What’s On!

Last year also saw record attendances at both Tate Modern and Tate Britain [...]
Fri, Mar 27, 2020
Dorothy Hawksley produced a varied and admired body of work and exhibited in high-profile exhibitions, but has a relatively low profile in the field of art history. The Museum has recently acquired a collection that helps shed light on her life, work and connections – but there’s lots more research that could be done about her fascinating art and career. Dorothy Hawksley (1884–1970), Mother and Child. Black chalk on brown paper, 1920–1962. Reproduced by permission of the artist’s estate. © Dorothy Hawksley Born in London in 1884, Hawksley grew up in a large family – the fifth of eight children – with a history of artistic talent. Her mother Maria came from a family of maritime painters and Dorothy showed an early aptitude for drawing, enrolling in St John’s Wood Art School at the age of 15. Here she undertook a rigorous artistic training. In 1906, she transferred to the Royal Academy Schools where she spent a further five years. Dorothy Hawksley (1884–1970), study of foliage. Graphite and bodycolour, 1920–1970. Reproduced by permission of the artist’s estate. © Dorothy Hawksley As an emerging artist, she became interested in Japanese prints and Chinese artists from the Song (960–1279) and Ming (1368–1644) periods. [...]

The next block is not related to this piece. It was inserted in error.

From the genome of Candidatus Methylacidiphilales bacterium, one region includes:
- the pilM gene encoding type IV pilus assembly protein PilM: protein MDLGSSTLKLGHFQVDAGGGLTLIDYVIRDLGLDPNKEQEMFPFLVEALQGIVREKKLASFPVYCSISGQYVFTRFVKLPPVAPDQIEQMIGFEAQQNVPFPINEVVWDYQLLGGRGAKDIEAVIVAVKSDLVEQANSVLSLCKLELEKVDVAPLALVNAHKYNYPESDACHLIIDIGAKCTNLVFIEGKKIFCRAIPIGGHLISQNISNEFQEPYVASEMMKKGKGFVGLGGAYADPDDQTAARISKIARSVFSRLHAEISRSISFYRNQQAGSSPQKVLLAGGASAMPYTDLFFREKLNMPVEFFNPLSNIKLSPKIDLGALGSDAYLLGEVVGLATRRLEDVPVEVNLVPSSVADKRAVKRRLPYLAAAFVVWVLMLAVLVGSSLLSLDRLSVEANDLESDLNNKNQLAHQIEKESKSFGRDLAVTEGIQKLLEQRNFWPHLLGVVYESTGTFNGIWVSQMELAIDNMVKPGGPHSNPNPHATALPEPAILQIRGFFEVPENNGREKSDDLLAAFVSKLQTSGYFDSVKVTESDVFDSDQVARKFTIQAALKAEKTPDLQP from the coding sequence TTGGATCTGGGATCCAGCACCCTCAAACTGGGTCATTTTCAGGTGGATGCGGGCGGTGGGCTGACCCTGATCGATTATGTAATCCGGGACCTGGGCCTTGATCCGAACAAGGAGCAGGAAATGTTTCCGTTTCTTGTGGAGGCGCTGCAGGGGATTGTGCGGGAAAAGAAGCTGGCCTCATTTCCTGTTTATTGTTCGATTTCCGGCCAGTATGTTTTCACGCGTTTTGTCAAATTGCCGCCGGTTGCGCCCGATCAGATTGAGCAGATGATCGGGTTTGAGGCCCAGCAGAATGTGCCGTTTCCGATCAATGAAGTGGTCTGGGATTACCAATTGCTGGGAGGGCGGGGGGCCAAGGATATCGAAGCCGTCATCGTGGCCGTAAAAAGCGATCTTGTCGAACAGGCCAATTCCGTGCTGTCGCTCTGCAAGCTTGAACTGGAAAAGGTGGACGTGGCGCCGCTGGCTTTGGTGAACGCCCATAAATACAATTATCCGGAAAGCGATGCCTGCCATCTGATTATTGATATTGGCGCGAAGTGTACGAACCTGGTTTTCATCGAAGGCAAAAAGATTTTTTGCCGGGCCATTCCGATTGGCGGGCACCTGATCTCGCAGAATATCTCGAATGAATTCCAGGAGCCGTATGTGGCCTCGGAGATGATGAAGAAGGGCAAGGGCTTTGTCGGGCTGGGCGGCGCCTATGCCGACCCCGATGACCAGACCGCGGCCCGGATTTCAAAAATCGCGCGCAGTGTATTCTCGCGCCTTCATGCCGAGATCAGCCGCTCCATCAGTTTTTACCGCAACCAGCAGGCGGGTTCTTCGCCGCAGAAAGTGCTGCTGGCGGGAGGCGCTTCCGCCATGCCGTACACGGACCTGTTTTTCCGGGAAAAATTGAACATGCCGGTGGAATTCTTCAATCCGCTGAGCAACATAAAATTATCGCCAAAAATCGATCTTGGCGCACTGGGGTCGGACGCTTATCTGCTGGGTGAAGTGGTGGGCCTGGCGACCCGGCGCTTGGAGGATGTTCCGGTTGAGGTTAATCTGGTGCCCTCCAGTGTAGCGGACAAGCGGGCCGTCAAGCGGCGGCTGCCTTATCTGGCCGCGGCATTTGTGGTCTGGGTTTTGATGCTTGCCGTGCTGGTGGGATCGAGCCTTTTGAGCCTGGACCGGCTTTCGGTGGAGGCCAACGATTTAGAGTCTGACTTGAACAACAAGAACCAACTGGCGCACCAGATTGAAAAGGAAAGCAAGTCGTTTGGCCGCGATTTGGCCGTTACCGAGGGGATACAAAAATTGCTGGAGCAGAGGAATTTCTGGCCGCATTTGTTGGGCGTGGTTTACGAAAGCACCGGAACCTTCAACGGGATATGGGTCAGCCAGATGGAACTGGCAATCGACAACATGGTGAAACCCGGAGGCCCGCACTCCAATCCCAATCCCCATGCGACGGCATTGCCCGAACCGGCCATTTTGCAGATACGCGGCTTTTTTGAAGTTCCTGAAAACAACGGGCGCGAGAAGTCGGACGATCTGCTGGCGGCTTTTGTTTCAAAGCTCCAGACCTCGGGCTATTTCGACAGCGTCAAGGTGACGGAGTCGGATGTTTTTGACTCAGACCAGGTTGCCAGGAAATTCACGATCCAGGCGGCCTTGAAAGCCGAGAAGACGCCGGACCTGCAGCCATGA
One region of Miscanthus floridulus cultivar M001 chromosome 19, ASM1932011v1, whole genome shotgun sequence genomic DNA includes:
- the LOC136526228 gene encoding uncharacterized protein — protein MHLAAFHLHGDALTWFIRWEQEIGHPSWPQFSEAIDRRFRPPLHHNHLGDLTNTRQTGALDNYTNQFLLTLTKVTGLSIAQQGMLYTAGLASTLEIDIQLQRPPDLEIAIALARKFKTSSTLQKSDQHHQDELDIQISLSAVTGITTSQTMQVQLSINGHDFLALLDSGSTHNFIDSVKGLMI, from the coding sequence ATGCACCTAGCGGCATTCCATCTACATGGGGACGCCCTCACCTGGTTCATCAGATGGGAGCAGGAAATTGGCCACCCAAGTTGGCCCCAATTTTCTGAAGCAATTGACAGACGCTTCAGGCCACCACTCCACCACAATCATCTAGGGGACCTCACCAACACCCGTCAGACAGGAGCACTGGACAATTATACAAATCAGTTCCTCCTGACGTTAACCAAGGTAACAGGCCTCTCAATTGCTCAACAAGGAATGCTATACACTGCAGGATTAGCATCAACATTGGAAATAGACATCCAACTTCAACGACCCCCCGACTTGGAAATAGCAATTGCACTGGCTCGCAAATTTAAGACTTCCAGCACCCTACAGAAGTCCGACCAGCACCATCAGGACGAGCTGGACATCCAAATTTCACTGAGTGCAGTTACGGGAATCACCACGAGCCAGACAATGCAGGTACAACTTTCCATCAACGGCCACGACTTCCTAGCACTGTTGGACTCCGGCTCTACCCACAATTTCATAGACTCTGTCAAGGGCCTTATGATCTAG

Thu, Mar 26, 2020
Source: British Museum Blog
Without intervention, we are facing the closure of theatres, cinemas, bookshops and music venues across the country, writes arts columnist Fiona Sturges [...]
Wed, Mar 25, 2020
Source: Independent art